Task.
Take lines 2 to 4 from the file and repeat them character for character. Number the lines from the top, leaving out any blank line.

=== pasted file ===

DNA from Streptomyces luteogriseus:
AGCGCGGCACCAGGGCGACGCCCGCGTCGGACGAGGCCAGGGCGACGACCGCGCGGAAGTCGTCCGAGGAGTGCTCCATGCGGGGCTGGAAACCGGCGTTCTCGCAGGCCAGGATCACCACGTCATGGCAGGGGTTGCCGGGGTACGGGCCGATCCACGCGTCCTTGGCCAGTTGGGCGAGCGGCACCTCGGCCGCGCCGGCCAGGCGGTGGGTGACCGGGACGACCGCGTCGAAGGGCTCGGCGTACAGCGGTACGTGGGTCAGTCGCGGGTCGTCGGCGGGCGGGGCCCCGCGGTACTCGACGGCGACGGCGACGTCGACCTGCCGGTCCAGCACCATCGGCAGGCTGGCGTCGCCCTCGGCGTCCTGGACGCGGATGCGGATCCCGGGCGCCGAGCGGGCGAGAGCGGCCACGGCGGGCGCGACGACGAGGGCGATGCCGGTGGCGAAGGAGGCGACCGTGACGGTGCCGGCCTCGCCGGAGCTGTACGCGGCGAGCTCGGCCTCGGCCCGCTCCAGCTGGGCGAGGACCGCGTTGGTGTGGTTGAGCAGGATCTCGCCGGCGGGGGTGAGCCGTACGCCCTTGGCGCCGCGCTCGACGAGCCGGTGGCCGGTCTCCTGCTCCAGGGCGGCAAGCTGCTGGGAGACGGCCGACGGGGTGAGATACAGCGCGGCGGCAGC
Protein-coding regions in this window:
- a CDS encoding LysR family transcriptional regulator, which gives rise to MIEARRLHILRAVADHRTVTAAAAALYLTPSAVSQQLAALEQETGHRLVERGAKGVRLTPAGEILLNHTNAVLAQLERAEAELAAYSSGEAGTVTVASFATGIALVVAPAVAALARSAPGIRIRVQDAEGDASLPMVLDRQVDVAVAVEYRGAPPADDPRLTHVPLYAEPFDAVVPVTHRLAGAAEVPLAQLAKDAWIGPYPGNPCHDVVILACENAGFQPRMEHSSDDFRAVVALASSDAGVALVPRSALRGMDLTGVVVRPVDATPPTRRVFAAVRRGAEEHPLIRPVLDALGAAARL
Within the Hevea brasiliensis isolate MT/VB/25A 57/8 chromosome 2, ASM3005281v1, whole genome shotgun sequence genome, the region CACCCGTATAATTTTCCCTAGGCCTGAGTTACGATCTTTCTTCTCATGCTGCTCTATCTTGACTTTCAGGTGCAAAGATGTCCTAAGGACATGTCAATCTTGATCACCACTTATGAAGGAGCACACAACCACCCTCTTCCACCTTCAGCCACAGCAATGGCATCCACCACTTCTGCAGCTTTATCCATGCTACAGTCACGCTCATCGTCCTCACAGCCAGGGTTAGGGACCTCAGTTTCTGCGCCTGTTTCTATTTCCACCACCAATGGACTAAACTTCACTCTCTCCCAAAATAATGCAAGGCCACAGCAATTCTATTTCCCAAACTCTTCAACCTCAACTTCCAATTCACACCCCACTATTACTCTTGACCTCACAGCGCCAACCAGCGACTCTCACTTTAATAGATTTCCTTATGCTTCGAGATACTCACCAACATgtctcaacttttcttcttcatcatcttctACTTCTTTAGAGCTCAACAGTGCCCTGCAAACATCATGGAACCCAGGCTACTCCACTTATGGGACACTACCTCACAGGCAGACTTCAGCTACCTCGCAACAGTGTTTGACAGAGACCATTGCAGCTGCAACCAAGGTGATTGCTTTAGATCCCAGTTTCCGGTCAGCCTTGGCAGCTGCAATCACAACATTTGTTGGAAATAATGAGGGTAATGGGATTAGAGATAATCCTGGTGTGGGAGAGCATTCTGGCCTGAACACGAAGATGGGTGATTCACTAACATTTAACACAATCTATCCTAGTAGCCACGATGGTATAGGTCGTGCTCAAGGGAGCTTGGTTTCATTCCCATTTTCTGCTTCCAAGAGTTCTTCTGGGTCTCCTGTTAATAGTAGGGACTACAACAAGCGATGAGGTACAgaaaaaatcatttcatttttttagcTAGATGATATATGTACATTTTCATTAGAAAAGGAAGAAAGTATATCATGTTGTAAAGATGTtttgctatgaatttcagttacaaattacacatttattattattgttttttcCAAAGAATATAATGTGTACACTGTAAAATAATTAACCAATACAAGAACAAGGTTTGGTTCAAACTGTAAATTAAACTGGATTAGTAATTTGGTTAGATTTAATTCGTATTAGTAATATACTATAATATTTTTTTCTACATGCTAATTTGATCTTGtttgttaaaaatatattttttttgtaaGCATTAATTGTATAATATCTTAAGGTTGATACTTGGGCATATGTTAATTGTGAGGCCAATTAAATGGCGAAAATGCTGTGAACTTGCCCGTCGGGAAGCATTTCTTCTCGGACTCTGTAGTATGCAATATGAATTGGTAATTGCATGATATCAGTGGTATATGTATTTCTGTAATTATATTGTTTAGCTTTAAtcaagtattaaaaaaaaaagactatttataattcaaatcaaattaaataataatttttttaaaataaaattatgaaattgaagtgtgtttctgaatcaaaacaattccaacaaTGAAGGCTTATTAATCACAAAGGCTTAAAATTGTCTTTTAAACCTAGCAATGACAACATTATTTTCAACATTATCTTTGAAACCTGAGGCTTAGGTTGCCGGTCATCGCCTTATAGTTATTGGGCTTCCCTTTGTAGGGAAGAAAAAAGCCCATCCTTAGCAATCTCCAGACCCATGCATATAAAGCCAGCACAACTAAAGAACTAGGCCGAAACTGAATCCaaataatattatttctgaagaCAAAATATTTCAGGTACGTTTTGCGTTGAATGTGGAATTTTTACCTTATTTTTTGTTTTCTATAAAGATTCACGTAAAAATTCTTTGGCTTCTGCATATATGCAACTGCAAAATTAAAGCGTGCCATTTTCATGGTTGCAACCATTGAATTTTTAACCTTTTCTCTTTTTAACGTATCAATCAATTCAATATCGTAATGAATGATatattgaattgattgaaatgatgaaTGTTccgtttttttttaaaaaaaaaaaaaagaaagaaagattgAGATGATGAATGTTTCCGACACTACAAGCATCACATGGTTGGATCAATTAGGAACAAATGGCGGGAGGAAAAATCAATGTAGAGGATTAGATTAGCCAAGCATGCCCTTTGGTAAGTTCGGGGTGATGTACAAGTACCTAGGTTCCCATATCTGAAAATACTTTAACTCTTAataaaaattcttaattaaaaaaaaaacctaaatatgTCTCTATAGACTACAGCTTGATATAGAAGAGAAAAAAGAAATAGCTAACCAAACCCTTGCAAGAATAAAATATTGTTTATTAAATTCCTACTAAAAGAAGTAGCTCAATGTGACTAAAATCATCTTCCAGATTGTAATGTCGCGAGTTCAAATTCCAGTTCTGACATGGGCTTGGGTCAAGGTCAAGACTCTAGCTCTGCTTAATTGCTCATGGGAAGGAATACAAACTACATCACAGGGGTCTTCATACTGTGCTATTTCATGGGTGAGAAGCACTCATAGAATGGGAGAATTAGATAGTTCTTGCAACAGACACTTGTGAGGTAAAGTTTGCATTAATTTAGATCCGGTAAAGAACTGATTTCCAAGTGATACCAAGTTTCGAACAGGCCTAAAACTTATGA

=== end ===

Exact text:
AGCGCGGCACCAGGGCGACGCCCGCGTCGGACGAGGCCAGGGCGACGACCGCGCGGAAGTCGTCCGAGGAGTGCTCCATGCGGGGCTGGAAACCGGCGTTCTCGCAGGCCAGGATCACCACGTCATGGCAGGGGTTGCCGGGGTACGGGCCGATCCACGCGTCCTTGGCCAGTTGGGCGAGCGGCACCTCGGCCGCGCCGGCCAGGCGGTGGGTGACCGGGACGACCGCGTCGAAGGGCTCGGCGTACAGCGGTACGTGGGTCAGTCGCGGGTCGTCGGCGGGCGGGGCCCCGCGGTACTCGACGGCGACGGCGACGTCGACCTGCCGGTCCAGCACCATCGGCAGGCTGGCGTCGCCCTCGGCGTCCTGGACGCGGATGCGGATCCCGGGCGCCGAGCGGGCGAGAGCGGCCACGGCGGGCGCGACGACGAGGGCGATGCCGGTGGCGAAGGAGGCGACCGTGACGGTGCCGGCCTCGCCGGAGCTGTACGCGGCGAGCTCGGCCTCGGCCCGCTCCAGCTGGGCGAGGACCGCGTTGGTGTGGTTGAGCAGGATCTCGCCGGCGGGGGTGAGCCGTACGCCCTTGGCGCCGCGCTCGACGAGCCGGTGGCCGGTCTCCTGCTCCAGGGCGGCAAGCTGCTGGGAGACGGCCGACGGGGTGAGATACAGCGCGGCGGCAGC
Protein-coding regions in this window:
- a CDS encoding LysR family transcriptional regulator, which gives rise to MIEARRLHILRAVADHRTVTAAAAALYLTPSAVSQQLAALEQETGHRLVERGAKGVRLTPAGEILLNHTNAVLAQLERAEAELAAYSSGEAGTVTVASFATGIALVVAPAVAALARSAPGIRIRVQDAEGDASLPMVLDRQVDVAVAVEYRGAPPADDPRLTHVPLYAEPFDAVVPVTHRLAGAAEVPLAQLAKDAWIGPYPGNPCHDVVILACENAGFQPRMEHSSDDFRAVVALASSDAGVALVPRSALRGMDLTGVVVRPVDATPPTRRVFAAVRRGAEEHPLIRPVLDALGAAARL